* Altogether, an estimated fifty to sixty officers were deployed to Lee Monument by 7:35:30 (not including those remaining at their vehicles), where the last call (at 7:28:30 p.m.) reported an orderly crowd, rather than Stuart Monument, which was actively being threatened.  The officers that did arrive observed an orderly demonstration. No material or debris was thrown or launched at the officers responding to Lee Monument, prior to the tear gas being deployed at 7:35:30. No individuals approached the officers responding to Lee Monument in a hostile manner. No ropes or attempt to destroy Lee Monument was observed. No order was given to disperse. No warning was given that chemical agents would be deployed. There was no evidence of a need to deploy chemical agents, much less an emergency demanding their immediate use without a warning.
* The fact that fifty to sixty officers responded to Lee Monument, when the communications all point to a threat at Stuart Monument—event giving the particular cross street by radio—point to an underlying planned response. But no information has been provided to evaluate what the plan was, who made the plan or issued the preliminary orders, when the plan was made, and why the plan was implemented to include Lee Monument.
* At about 7:31:22 p.m., a sergeant, whose identity is believed to be known, in a vehicle bound for Lee Monument, specifically ordered the gas assault at Lee Monument. He placed a radio command: “Gas masks on.” He then directed a particular officer, using a nickname, to “put it on them when you get there, brother.” The fact that he was bound for Lee Monument, not Stuart Monument, is demonstrated through the body camera footage of his driver, which shows that this sergeant directed the driver, at about 7:32:21 p.m. to go to Lee Monument and not Stuart Monument: “Straight ahead. It’s the biggest one here.”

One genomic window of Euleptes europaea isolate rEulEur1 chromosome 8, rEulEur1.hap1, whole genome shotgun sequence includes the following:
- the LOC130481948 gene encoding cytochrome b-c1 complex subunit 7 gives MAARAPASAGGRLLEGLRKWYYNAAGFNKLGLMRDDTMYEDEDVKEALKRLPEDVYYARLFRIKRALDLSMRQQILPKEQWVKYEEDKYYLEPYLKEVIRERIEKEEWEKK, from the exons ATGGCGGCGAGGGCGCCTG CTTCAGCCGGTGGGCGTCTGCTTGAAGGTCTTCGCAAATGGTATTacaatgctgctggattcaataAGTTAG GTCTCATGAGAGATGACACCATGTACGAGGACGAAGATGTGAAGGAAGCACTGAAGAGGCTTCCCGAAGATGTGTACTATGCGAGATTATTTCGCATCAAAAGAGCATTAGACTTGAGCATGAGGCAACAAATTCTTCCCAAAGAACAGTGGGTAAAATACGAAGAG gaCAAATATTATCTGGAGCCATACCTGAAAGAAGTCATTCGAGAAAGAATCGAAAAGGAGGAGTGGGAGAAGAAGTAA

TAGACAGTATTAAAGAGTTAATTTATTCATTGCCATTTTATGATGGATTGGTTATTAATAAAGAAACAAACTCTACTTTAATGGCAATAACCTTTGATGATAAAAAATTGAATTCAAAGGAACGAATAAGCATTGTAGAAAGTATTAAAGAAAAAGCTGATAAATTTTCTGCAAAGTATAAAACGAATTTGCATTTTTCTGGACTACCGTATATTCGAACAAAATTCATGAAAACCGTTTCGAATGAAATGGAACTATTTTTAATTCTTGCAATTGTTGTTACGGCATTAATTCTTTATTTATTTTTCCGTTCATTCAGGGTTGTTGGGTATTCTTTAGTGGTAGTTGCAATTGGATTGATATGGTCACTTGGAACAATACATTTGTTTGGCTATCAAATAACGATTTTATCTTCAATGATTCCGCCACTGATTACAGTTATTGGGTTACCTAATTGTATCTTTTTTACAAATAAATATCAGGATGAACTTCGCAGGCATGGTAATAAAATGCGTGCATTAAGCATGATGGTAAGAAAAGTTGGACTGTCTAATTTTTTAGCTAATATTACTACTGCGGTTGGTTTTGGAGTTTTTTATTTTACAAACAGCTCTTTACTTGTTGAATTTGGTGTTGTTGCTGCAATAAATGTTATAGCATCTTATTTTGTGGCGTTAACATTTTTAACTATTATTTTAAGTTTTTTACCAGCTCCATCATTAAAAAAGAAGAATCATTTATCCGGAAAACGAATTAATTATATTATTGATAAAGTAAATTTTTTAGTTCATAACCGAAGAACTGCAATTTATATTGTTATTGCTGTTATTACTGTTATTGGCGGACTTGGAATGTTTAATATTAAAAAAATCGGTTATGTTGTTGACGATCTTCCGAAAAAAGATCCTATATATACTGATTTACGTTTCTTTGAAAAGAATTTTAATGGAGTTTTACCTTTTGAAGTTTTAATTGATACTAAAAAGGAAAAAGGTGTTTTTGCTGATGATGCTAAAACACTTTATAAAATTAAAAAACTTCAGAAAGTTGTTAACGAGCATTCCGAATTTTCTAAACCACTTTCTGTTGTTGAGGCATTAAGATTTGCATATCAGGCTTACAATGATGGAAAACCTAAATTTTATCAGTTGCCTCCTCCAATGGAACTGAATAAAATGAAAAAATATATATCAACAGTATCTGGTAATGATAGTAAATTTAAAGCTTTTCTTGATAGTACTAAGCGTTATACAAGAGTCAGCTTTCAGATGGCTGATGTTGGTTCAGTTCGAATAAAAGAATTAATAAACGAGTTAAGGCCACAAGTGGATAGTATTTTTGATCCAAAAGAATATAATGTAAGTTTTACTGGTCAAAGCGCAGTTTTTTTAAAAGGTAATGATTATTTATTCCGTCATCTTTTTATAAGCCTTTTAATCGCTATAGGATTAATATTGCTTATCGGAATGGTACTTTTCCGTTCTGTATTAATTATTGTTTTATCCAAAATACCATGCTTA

* At about 7:31:36 p.m., the observer at Stuart Monument reported having eyes “on the guy with the main rope.”
* At about 7:31:48 p.m., a command, believed to be from the sergeant that ordered the attack at Lee Monument, went out by radio, “All units, hold the air.  The strike team is coming. We’re going to need the air.”
* At about 7:32:26 p.m., an unidentified individual by radio reported, “Everyone is scattering now.” This may have been a call from either Lee or Stuart Monument, because the police began to arrive at Lee Monument at about 7:32:10 p.m., and part of the crowd promptly dispersed.
* Despite this call about everyone scattering, the sergeant that ordered the assault on Lee Monument makes a radio call at about 7:32:31 p.m.: “Calvary is coming, LT.” “LT” is believed to be a reference to the commanding lieutenant, but his identity is unknown.